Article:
It might have started out small with some pushback against single-use plastic bags, but the demand for more environmentally friendly packaging is becoming a trend no one can ignore. MARISKA MORRIS investigates
Packaging often needs to be multifaceted. It must appeal to the customer purchasing the product, be durable and compact to make transportation easier and, most importantly, it has to be affordable. Plastic meets all these requirements. However, more customers are becoming concerned with the impact of plastic on the environment and are demanding environmentally friendly alternatives.
The backlash to plastic straws, that has seen many businesses substitute the product with bamboo or metal alternatives, is a prime example of the pressure put on businesses and the speed at which change within the industry is taking place. While plastic has been a main focus, there has been a backlash against packing materials in general with interesting results.
Online retailer Loop is repurposing the milkman strategy in which the retailer owns the packaging rather than the customer. The glass bottle in which milk was delivered some decades ago belonged to the diary and customers merely paid to have it refilled.
Similarly, Loop aims to provide its clients with their familiar products in reusable packaging delivered in a tote bag (as opposed to a cardboard box) with the client scheduling a convenient time for Loop to collect the packaging. The customer then has the option of refilling, or receiving their deposit back on the packaging.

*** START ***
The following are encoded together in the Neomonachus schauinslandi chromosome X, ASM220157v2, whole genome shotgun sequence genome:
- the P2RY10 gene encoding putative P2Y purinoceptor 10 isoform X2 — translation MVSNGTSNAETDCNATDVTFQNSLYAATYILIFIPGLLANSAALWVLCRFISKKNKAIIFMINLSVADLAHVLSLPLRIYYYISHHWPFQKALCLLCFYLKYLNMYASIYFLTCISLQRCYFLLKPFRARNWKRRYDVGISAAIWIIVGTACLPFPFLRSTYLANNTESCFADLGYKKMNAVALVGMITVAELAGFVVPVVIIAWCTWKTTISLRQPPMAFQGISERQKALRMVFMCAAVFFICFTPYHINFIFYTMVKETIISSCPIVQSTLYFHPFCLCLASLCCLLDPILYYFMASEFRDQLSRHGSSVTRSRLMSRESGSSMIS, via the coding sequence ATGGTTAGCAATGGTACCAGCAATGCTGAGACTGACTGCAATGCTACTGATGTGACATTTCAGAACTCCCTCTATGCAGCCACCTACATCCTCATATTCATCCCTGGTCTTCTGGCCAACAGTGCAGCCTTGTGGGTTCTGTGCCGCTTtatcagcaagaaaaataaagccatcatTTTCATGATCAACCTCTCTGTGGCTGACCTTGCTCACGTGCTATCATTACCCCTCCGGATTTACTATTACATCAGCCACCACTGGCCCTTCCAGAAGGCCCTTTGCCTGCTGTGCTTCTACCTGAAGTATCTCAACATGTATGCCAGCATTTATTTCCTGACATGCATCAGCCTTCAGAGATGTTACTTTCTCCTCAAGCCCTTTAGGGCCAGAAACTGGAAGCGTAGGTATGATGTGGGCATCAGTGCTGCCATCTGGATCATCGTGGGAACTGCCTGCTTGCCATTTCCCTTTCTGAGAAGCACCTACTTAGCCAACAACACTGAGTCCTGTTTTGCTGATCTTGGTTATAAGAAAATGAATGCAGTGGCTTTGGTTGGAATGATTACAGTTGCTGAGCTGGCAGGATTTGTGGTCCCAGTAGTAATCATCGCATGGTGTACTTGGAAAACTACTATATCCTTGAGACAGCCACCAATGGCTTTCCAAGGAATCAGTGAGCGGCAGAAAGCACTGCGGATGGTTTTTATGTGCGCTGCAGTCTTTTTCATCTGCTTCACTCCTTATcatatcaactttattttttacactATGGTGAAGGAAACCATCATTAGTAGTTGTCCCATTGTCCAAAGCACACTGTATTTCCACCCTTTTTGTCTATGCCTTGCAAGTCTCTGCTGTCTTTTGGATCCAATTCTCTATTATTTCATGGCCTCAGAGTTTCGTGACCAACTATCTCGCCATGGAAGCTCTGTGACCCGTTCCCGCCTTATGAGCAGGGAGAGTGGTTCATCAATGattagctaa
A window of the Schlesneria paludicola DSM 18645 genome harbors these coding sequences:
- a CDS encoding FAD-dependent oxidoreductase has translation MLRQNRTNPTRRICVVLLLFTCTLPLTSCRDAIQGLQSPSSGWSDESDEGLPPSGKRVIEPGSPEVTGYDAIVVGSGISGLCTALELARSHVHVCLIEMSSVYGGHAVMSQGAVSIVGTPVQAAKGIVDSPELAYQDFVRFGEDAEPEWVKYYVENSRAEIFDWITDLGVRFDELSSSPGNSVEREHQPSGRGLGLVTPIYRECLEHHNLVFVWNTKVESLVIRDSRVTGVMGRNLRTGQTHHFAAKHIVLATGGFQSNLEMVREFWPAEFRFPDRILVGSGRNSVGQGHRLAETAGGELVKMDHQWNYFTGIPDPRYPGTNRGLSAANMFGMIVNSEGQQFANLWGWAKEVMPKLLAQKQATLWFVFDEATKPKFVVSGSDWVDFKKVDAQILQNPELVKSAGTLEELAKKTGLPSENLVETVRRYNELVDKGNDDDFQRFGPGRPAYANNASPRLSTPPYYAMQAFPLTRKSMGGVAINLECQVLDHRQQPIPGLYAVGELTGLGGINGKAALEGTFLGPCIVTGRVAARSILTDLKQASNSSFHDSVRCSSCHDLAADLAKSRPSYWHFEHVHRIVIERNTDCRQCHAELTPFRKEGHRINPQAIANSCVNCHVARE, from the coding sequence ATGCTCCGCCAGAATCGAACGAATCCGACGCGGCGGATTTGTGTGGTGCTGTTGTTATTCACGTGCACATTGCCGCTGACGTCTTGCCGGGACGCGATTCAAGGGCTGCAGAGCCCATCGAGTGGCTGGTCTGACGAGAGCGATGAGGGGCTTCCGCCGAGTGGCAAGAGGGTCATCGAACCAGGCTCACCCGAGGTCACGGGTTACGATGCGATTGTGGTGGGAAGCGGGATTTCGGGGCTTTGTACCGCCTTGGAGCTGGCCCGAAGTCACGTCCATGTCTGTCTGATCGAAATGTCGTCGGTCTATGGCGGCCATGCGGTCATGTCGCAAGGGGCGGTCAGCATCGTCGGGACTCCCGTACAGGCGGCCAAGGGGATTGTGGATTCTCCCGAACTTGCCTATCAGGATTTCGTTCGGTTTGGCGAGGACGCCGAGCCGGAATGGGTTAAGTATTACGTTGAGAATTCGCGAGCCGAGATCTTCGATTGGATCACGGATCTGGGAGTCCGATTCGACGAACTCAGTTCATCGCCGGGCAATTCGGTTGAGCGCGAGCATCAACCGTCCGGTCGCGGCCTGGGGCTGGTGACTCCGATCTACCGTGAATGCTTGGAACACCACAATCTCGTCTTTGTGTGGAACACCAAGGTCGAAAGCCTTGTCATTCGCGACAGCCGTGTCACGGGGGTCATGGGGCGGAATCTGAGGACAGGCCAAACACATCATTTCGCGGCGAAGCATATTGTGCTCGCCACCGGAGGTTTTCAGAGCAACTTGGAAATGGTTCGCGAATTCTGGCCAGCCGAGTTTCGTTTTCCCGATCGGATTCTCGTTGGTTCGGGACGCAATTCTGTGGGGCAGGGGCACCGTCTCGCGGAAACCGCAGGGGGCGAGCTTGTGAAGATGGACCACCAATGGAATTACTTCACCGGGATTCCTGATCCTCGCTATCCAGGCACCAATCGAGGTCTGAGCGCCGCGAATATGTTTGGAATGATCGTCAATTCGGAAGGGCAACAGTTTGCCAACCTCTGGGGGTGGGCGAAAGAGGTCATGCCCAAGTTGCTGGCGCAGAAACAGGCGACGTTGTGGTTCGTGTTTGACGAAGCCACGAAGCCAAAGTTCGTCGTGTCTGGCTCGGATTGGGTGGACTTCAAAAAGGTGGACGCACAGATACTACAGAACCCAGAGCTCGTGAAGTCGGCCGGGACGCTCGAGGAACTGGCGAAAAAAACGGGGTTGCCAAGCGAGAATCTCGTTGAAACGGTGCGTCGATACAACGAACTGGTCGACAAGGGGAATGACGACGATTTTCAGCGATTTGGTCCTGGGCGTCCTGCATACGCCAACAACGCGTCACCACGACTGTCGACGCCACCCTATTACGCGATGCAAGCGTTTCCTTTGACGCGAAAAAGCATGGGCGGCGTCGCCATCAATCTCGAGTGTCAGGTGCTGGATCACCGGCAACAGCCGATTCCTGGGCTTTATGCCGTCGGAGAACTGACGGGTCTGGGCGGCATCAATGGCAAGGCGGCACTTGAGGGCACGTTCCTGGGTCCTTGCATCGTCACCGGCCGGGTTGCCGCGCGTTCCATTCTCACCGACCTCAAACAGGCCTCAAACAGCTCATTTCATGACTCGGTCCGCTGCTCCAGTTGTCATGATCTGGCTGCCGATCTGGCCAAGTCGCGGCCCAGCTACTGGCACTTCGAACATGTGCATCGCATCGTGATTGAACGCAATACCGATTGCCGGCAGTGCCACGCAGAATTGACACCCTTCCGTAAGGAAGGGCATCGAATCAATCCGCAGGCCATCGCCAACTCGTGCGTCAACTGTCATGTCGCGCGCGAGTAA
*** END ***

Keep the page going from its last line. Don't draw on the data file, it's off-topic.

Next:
The online retailer is working closely with manufacturers that are innovating in terms of their packaging. Pantene, a hair-product manufacturer, is designing refillable aluminium bottles for its products, for example.
Tom Szaky, CEO of Loop and recycling company TerraCycle, has an interesting reason behind switching to reusable products. In an interview with Vogue, Szaky notes: “Recycling is a solution to the system of waste, but not the root cause. It’s like taking Tylenol (paracetamol) every morning because you have a migraine. The Tylenol is a solution to the symptom, but you aren’t solving the reason you have a migraine.”
Some governments are also pushing back against traditional packaging materials. In the United States, New York, California and Hawaii have banned single-use plastic bags, while Maine has banned food containers made from polystyrene foam. Transport companies might soon have to align their businesses to the change in the packaging industry.
It might simply require switching from traditional plastic manufactured from fossil fuel to bioplastic, which is made from a variety of bio-based materials including food waste, or replacing cardboard boxes with renewable, reusable alternatives. While it might seem like an expensive investment, studies have shown there is potentially a great return on investment.
The 2015 Global Corporate Sustainability Report by Nielson estimated that 66 percent of consumers are willing to spend more on a product if it comes from a sustainable brand. This percentage is even higher among millennials, who are quickly becoming the dominant buying market. Biodegradable packing also has the potential to lower the carbon footprint of companies and appeal to more manufacturers.
As environmentally friendly consumption moves into the mainstream, it is nearly impossible for transport operators and manufacturers to ignore the impact of their product, packaging and transportation. However, it also offers businesses the opportunity to innovate and penetrate new markets.